The last Gulfstream G200 business jet -- the 250th -- rolled off the production line in Dallas this week, making room for the new, large-cabin Gulfstream G280 scheduled to enter service in the first part of 2012.
Gulfstream said the G200 was the first super mid-size business jet to enter the marketplace. It rolled out in 1997 and was certified by FAA in 1998. To date, the aircraft has been certified in 18 countries. The fleet has flown more than 581,000 flight hours and completed more than 351,000 take-offs and landings, according to Gulfstream.
Originally introduced as the “Galaxy” by Galaxy Aerospace (which was acquired by Gulfstream in 2001), the G200 was manufactured by Israel Aircraft Industries in Tel Aviv and then flown to Gulfstream’s Mid-Cabin Completions Center in Dallas for interior outfitting and paint. The last G200 is scheduled for customer delivery later this month.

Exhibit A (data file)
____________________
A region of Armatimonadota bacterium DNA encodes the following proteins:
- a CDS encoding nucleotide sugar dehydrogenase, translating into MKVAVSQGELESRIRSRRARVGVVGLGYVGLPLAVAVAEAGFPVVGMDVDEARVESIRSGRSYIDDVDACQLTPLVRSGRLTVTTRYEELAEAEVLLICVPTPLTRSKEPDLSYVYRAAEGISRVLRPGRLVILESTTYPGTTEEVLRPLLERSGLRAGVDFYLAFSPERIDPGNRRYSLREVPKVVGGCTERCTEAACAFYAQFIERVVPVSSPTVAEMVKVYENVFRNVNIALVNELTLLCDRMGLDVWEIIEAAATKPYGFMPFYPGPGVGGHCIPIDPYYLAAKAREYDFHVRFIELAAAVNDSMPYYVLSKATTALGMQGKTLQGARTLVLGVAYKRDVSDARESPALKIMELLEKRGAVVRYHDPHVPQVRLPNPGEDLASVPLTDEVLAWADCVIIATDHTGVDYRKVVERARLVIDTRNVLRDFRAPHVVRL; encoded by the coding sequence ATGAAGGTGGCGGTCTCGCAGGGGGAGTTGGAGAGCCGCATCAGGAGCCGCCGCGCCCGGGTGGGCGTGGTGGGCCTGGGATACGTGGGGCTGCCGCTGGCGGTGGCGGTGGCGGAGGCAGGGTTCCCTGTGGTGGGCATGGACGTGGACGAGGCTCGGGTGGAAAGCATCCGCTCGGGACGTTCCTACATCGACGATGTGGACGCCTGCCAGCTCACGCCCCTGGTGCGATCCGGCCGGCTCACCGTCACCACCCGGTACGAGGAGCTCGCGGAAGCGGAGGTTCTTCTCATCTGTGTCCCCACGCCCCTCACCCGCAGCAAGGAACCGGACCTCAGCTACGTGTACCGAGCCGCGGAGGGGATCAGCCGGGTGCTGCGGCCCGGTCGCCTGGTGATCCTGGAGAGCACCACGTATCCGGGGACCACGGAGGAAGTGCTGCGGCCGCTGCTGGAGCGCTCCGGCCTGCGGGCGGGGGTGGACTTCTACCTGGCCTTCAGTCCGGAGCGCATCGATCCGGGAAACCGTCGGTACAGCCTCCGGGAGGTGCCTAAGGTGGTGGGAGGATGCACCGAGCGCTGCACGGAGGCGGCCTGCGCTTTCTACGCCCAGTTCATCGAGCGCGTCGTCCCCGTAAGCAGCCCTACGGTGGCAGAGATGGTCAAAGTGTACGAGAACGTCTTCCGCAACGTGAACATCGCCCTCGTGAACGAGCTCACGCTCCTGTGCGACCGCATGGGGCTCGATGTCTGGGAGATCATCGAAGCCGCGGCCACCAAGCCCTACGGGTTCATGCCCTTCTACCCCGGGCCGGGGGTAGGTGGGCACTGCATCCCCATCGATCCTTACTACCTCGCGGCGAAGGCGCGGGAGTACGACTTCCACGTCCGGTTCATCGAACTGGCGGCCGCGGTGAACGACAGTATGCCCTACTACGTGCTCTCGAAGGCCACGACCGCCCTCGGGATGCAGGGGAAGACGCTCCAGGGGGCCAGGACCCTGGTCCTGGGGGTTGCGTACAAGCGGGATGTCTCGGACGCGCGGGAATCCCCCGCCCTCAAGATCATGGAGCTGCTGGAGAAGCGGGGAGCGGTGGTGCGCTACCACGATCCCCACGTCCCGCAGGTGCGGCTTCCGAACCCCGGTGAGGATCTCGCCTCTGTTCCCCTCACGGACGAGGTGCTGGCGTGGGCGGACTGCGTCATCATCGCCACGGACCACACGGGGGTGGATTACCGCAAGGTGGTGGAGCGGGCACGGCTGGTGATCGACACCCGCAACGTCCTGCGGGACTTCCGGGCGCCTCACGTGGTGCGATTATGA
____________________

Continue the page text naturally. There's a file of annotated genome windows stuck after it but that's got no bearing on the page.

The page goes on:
“The G200 took the basic cabin dimensions of a large-cabin aircraft and made them available to a broader market by offering a shortened eight- to 10-place, two-seating-area layout with solid transcontinental U.S. range,” said Stan Dixon, vice president, Mid-Cabin Programs, Gulfstream. “It led the category for its time, as will the G280 going into the future.”
The G280 is capable of traveling 3,600 n.m. at Mach 0.80 and has a maximum operating speed of Mach 0.85. With an initial cruise altitude of 41,000 feet, the G280 can climb to a maximum altitude of 45,000 feet. Its 3,600-nautical-mile range means the G280 can fly nonstop from New York to London or from London to Dubai, the airframer said.
While G200 production has ended, the product support organization will ensure adequate parts, tooling, sustaining engineering and people are available to continue providing Gulfstream’s industry-leading product support for the worldwide G200 fleet.